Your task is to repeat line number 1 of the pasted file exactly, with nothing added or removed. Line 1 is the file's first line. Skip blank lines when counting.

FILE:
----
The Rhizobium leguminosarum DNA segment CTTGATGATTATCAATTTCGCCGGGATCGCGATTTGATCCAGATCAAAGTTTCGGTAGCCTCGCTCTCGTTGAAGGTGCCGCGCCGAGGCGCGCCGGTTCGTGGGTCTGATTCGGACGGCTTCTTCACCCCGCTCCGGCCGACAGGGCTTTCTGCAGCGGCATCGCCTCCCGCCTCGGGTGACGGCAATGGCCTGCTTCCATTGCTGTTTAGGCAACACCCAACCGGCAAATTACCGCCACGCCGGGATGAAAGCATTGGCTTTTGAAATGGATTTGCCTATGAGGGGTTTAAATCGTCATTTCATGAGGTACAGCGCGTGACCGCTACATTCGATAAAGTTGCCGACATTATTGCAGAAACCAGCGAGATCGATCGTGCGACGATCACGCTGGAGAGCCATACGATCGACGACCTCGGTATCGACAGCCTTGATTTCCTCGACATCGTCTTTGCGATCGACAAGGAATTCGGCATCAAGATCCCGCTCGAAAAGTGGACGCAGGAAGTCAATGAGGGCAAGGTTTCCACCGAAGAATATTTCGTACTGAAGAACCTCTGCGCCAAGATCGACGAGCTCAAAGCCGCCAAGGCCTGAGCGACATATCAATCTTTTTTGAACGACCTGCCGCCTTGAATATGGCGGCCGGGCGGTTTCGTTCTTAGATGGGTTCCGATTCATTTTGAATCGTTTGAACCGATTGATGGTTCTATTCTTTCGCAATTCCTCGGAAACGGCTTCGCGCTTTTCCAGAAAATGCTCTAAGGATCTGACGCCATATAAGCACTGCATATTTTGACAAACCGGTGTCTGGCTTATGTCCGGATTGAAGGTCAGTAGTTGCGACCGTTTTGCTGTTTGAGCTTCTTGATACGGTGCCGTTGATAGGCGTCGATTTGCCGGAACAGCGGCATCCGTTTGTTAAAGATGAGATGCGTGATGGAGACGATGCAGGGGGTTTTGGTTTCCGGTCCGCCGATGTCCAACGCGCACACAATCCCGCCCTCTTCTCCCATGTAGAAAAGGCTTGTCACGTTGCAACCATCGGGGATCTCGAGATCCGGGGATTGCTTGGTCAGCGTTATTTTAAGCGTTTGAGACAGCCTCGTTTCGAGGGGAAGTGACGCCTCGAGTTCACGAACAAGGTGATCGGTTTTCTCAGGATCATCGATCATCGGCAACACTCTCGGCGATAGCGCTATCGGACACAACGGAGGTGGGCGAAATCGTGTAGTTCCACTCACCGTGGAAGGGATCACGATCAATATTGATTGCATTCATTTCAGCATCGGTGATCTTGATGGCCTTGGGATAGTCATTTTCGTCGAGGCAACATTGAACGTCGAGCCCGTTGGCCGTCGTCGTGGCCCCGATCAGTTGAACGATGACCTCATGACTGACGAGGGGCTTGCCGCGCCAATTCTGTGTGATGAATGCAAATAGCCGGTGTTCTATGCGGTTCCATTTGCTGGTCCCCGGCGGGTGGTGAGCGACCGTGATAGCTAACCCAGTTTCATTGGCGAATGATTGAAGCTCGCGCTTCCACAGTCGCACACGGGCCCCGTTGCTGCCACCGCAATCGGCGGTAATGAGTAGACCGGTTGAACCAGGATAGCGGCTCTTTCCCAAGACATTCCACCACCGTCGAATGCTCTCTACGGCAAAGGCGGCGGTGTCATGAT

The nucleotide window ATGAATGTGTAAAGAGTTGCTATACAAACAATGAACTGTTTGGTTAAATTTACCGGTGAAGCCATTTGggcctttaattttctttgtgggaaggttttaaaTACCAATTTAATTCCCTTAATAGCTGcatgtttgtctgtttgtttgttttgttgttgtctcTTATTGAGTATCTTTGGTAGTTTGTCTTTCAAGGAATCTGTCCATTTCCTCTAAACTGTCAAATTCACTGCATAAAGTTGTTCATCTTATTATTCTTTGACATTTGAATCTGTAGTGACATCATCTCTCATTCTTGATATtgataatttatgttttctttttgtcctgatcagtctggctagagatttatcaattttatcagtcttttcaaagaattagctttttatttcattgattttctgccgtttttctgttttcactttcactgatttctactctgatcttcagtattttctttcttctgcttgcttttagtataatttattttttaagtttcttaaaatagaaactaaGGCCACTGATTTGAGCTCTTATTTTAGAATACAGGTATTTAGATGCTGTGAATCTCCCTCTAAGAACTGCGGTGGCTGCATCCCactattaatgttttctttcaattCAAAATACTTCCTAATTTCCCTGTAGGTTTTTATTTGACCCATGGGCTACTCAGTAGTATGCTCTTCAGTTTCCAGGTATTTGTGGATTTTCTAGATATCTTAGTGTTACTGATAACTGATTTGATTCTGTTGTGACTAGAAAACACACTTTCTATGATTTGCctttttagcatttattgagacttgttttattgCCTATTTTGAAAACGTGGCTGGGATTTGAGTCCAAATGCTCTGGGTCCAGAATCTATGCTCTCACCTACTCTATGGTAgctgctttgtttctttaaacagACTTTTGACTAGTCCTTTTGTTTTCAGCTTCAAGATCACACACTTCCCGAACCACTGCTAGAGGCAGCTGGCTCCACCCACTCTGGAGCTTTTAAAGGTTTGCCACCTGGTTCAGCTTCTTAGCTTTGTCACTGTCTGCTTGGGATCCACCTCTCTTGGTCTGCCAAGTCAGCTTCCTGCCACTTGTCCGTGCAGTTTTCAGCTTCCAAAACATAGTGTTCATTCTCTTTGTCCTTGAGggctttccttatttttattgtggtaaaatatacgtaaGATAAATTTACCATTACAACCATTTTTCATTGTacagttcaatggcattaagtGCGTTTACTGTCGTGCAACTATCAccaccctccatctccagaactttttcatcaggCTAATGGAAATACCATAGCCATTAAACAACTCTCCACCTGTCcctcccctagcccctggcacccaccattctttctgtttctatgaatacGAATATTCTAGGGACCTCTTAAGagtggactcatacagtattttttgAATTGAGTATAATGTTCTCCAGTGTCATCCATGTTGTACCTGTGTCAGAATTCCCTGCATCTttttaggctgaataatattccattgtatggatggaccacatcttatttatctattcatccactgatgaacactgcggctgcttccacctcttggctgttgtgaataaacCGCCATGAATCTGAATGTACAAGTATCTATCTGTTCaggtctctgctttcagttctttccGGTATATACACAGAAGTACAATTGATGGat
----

The Rhizobium leguminosarum DNA segment CTTGATGATTATCAATTTCGCCGGGATCGCGATTTGATCCAGATCAAAGTTTCGGTAGCCTCGCTCTCGTTGAAGGTGCCGCGCCGAGGCGCGCCGGTTCGTGGGTCTGATTCGGACGGCTTCTTCACCCCGCTCCGGCCGACAGGGCTTTCTGCAGCGGCATCGCCTCCCGCCTCGGGTGACGGCAATGGCCTGCTTCCATTGCTGTTTAGGCAACACCCAACCGGCAAATTACCGCCACGCCGGGATGAAAGCATTGGCTTTTGAAATGGATTTGCCTATGAGGGGTTTAAATCGTCATTTCATGAGGTACAGCGCGTGACCGCTACATTCGATAAAGTTGCCGACATTATTGCAGAAACCAGCGAGATCGATCGTGCGACGATCACGCTGGAGAGCCATACGATCGACGACCTCGGTATCGACAGCCTTGATTTCCTCGACATCGTCTTTGCGATCGACAAGGAATTCGGCATCAAGATCCCGCTCGAAAAGTGGACGCAGGAAGTCAATGAGGGCAAGGTTTCCACCGAAGAATATTTCGTACTGAAGAACCTCTGCGCCAAGATCGACGAGCTCAAAGCCGCCAAGGCCTGAGCGACATATCAATCTTTTTTGAACGACCTGCCGCCTTGAATATGGCGGCCGGGCGGTTTCGTTCTTAGATGGGTTCCGATTCATTTTGAATCGTTTGAACCGATTGATGGTTCTATTCTTTCGCAATTCCTCGGAAACGGCTTCGCGCTTTTCCAGAAAATGCTCTAAGGATCTGACGCCATATAAGCACTGCATATTTTGACAAACCGGTGTCTGGCTTATGTCCGGATTGAAGGTCAGTAGTTGCGACCGTTTTGCTGTTTGAGCTTCTTGATACGGTGCCGTTGATAGGCGTCGATTTGCCGGAACAGCGGCATCCGTTTGTTAAAGATGAGATGCGTGATGGAGACGATGCAGGGGGTTTTGGTTTCCGGTCCGCCGATGTCCAACGCGCACACAATCCCGCCCTCTTCTCCCATGTAGAAAAGGCTTGTCACGTTGCAACCATCGGGGATCTCGAGATCCGGGGATTGCTTGGTCAGCGTTATTTTAAGCGTTTGAGACAGCCTCGTTTCGAGGGGAAGTGACGCCTCGAGTTCACGAACAAGGTGATCGGTTTTCTCAGGATCATCGATCATCGGCAACACTCTCGGCGATAGCGCTATCGGACACAACGGAGGTGGGCGAAATCGTGTAGTTCCACTCACCGTGGAAGGGATCACGATCAATATTGATTGCATTCATTTCAGCATCGGTGATCTTGATGGCCTTGGGATAGTCATTTTCGTCGAGGCAACATTGAACGTCGAGCCCGTTGGCCGTCGTCGTGGCCCCGATCAGTTGAACGATGACCTCATGACTGACGAGGGGCTTGCCGCGCCAATTCTGTGTGATGAATGCAAATAGCCGGTGTTCTATGCGGTTCCATTTGCTGGTCCCCGGCGGGTGGTGAGCGACCGTGATAGCTAACCCAGTTTCATTGGCGAATGATTGAAGCTCGCGCTTCCACAGTCGCACACGGGCCCCGTTGCTGCCACCGCAATCGGCGGTAATGAGTAGACCGGTTGAACCAGGATAGCGGCTCTTTCCCAAGACATTCCACCACCGTCGAATGCTCTCTACGGCAAAGGCGGCGGTGTCATGAT